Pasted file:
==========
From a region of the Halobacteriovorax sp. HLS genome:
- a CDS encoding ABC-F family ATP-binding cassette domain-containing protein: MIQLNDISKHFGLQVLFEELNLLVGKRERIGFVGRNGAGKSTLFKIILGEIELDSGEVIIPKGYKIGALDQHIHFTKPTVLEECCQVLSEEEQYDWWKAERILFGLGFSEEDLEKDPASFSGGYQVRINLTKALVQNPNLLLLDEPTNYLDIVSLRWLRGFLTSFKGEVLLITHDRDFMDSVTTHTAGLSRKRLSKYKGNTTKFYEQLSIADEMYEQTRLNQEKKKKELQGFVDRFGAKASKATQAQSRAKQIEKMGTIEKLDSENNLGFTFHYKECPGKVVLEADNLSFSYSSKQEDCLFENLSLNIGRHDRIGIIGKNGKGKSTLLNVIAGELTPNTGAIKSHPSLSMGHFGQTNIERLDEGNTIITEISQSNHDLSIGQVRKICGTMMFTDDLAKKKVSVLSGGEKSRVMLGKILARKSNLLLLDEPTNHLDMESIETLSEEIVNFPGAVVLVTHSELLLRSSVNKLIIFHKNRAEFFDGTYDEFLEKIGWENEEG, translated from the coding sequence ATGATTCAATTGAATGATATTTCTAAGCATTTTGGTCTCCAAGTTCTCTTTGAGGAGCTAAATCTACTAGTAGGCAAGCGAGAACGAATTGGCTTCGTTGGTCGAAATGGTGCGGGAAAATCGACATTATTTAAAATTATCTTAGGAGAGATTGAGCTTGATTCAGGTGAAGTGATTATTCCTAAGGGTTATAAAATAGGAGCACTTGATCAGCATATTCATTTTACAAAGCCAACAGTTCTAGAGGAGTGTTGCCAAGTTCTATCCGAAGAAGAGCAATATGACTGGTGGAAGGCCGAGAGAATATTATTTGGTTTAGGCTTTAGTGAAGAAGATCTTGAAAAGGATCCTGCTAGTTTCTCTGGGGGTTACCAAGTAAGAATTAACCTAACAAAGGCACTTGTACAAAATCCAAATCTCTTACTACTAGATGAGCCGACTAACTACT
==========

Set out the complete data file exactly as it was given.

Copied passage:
From a region of the Halobacteriovorax sp. HLS genome:
- a CDS encoding ABC-F family ATP-binding cassette domain-containing protein: MIQLNDISKHFGLQVLFEELNLLVGKRERIGFVGRNGAGKSTLFKIILGEIELDSGEVIIPKGYKIGALDQHIHFTKPTVLEECCQVLSEEEQYDWWKAERILFGLGFSEEDLEKDPASFSGGYQVRINLTKALVQNPNLLLLDEPTNYLDIVSLRWLRGFLTSFKGEVLLITHDRDFMDSVTTHTAGLSRKRLSKYKGNTTKFYEQLSIADEMYEQTRLNQEKKKKELQGFVDRFGAKASKATQAQSRAKQIEKMGTIEKLDSENNLGFTFHYKECPGKVVLEADNLSFSYSSKQEDCLFENLSLNIGRHDRIGIIGKNGKGKSTLLNVIAGELTPNTGAIKSHPSLSMGHFGQTNIERLDEGNTIITEISQSNHDLSIGQVRKICGTMMFTDDLAKKKVSVLSGGEKSRVMLGKILARKSNLLLLDEPTNHLDMESIETLSEEIVNFPGAVVLVTHSELLLRSSVNKLIIFHKNRAEFFDGTYDEFLEKIGWENEEG, translated from the coding sequence ATGATTCAATTGAATGATATTTCTAAGCATTTTGGTCTCCAAGTTCTCTTTGAGGAGCTAAATCTACTAGTAGGCAAGCGAGAACGAATTGGCTTCGTTGGTCGAAATGGTGCGGGAAAATCGACATTATTTAAAATTATCTTAGGAGAGATTGAGCTTGATTCAGGTGAAGTGATTATTCCTAAGGGTTATAAAATAGGAGCACTTGATCAGCATATTCATTTTACAAAGCCAACAGTTCTAGAGGAGTGTTGCCAAGTTCTATCCGAAGAAGAGCAATATGACTGGTGGAAGGCCGAGAGAATATTATTTGGTTTAGGCTTTAGTGAAGAAGATCTTGAAAAGGATCCTGCTAGTTTCTCTGGGGGTTACCAAGTAAGAATTAACCTAACAAAGGCACTTGTACAAAATCCAAATCTCTTACTACTAGATGAGCCGACTAACTACT